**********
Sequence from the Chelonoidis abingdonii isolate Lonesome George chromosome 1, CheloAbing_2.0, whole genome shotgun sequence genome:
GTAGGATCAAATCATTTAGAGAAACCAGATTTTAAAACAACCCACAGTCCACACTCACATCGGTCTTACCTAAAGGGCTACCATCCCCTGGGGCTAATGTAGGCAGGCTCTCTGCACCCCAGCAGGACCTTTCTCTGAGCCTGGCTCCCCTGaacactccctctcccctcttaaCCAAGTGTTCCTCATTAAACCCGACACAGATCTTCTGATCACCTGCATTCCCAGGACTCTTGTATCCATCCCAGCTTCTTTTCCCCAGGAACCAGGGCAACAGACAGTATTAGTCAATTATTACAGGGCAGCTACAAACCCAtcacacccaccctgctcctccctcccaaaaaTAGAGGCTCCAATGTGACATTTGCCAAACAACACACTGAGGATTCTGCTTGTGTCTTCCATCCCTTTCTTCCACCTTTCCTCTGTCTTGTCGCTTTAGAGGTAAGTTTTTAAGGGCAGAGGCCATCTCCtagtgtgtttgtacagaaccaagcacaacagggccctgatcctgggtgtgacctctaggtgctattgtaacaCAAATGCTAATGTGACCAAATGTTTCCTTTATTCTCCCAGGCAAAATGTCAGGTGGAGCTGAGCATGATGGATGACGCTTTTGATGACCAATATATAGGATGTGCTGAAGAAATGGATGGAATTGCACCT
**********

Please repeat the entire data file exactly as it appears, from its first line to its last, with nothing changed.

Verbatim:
Sequence from the Chelonoidis abingdonii isolate Lonesome George chromosome 1, CheloAbing_2.0, whole genome shotgun sequence genome:
GTAGGATCAAATCATTTAGAGAAACCAGATTTTAAAACAACCCACAGTCCACACTCACATCGGTCTTACCTAAAGGGCTACCATCCCCTGGGGCTAATGTAGGCAGGCTCTCTGCACCCCAGCAGGACCTTTCTCTGAGCCTGGCTCCCCTGaacactccctctcccctcttaaCCAAGTGTTCCTCATTAAACCCGACACAGATCTTCTGATCACCTGCATTCCCAGGACTCTTGTATCCATCCCAGCTTCTTTTCCCCAGGAACCAGGGCAACAGACAGTATTAGTCAATTATTACAGGGCAGCTACAAACCCAtcacacccaccctgctcctccctcccaaaaaTAGAGGCTCCAATGTGACATTTGCCAAACAACACACTGAGGATTCTGCTTGTGTCTTCCATCCCTTTCTTCCACCTTTCCTCTGTCTTGTCGCTTTAGAGGTAAGTTTTTAAGGGCAGAGGCCATCTCCtagtgtgtttgtacagaaccaagcacaacagggccctgatcctgggtgtgacctctaggtgctattgtaacaCAAATGCTAATGTGACCAAATGTTTCCTTTATTCTCCCAGGCAAAATGTCAGGTGGAGCTGAGCATGATGGATGACGCTTTTGATGACCAATATATAGGATGTGCTGAAGAAATGGATGGAATTGCACCT